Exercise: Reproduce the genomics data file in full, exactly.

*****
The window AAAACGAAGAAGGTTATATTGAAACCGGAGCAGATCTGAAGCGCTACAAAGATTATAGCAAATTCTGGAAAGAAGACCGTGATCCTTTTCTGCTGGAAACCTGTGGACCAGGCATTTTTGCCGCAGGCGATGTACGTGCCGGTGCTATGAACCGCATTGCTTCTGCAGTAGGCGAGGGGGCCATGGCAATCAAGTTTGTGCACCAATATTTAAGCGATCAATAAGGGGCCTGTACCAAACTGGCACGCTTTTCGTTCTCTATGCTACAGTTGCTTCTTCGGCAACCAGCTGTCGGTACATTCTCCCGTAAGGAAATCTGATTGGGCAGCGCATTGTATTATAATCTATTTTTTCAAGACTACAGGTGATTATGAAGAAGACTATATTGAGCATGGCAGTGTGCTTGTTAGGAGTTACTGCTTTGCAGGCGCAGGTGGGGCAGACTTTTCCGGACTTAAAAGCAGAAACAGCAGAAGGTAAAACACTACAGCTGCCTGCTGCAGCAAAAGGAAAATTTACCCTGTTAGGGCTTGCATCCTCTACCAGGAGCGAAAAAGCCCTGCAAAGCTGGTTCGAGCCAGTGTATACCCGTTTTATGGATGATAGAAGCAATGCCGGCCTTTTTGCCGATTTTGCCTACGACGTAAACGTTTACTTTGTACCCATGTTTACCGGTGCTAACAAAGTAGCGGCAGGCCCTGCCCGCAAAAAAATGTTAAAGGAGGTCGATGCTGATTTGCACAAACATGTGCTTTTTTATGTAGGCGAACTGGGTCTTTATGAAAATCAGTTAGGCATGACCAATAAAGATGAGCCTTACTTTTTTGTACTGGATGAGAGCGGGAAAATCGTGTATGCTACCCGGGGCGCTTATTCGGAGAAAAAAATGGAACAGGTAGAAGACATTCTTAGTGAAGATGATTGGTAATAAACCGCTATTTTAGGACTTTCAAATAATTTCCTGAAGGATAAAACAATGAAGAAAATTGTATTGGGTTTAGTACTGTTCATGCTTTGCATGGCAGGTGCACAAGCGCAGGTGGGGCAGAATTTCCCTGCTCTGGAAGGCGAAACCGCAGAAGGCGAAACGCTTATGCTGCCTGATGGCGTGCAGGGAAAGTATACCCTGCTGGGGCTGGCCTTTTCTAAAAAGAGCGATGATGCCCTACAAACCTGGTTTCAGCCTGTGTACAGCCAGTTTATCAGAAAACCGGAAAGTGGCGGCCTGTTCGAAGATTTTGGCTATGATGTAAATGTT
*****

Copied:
The window AAAACGAAGAAGGTTATATTGAAACCGGAGCAGATCTGAAGCGCTACAAAGATTATAGCAAATTCTGGAAAGAAGACCGTGATCCTTTTCTGCTGGAAACCTGTGGACCAGGCATTTTTGCCGCAGGCGATGTACGTGCCGGTGCTATGAACCGCATTGCTTCTGCAGTAGGCGAGGGGGCCATGGCAATCAAGTTTGTGCACCAATATTTAAGCGATCAATAAGGGGCCTGTACCAAACTGGCACGCTTTTCGTTCTCTATGCTACAGTTGCTTCTTCGGCAACCAGCTGTCGGTACATTCTCCCGTAAGGAAATCTGATTGGGCAGCGCATTGTATTATAATCTATTTTTTCAAGACTACAGGTGATTATGAAGAAGACTATATTGAGCATGGCAGTGTGCTTGTTAGGAGTTACTGCTTTGCAGGCGCAGGTGGGGCAGACTTTTCCGGACTTAAAAGCAGAAACAGCAGAAGGTAAAACACTACAGCTGCCTGCTGCAGCAAAAGGAAAATTTACCCTGTTAGGGCTTGCATCCTCTACCAGGAGCGAAAAAGCCCTGCAAAGCTGGTTCGAGCCAGTGTATACCCGTTTTATGGATGATAGAAGCAATGCCGGCCTTTTTGCCGATTTTGCCTACGACGTAAACGTTTACTTTGTACCCATGTTTACCGGTGCTAACAAAGTAGCGGCAGGCCCTGCCCGCAAAAAAATGTTAAAGGAGGTCGATGCTGATTTGCACAAACATGTGCTTTTTTATGTAGGCGAACTGGGTCTTTATGAAAATCAGTTAGGCATGACCAATAAAGATGAGCCTTACTTTTTTGTACTGGATGAGAGCGGGAAAATCGTGTATGCTACCCGGGGCGCTTATTCGGAGAAAAAAATGGAACAGGTAGAAGACATTCTTAGTGAAGATGATTGGTAATAAACCGCTATTTTAGGACTTTCAAATAATTTCCTGAAGGATAAAACAATGAAGAAAATTGTATTGGGTTTAGTACTGTTCATGCTTTGCATGGCAGGTGCACAAGCGCAGGTGGGGCAGAATTTCCCTGCTCTGGAAGGCGAAACCGCAGAAGGCGAAACGCTTATGCTGCCTGATGGCGTGCAGGGAAAGTATACCCTGCTGGGGCTGGCCTTTTCTAAAAAGAGCGATGATGCCCTACAAACCTGGTTTCAGCCTGTGTACAGCCAGTTTATCAGAAAACCGGAAAGTGGCGGCCTGTTCGAAGATTTTGGCTATGATGTAAATGTT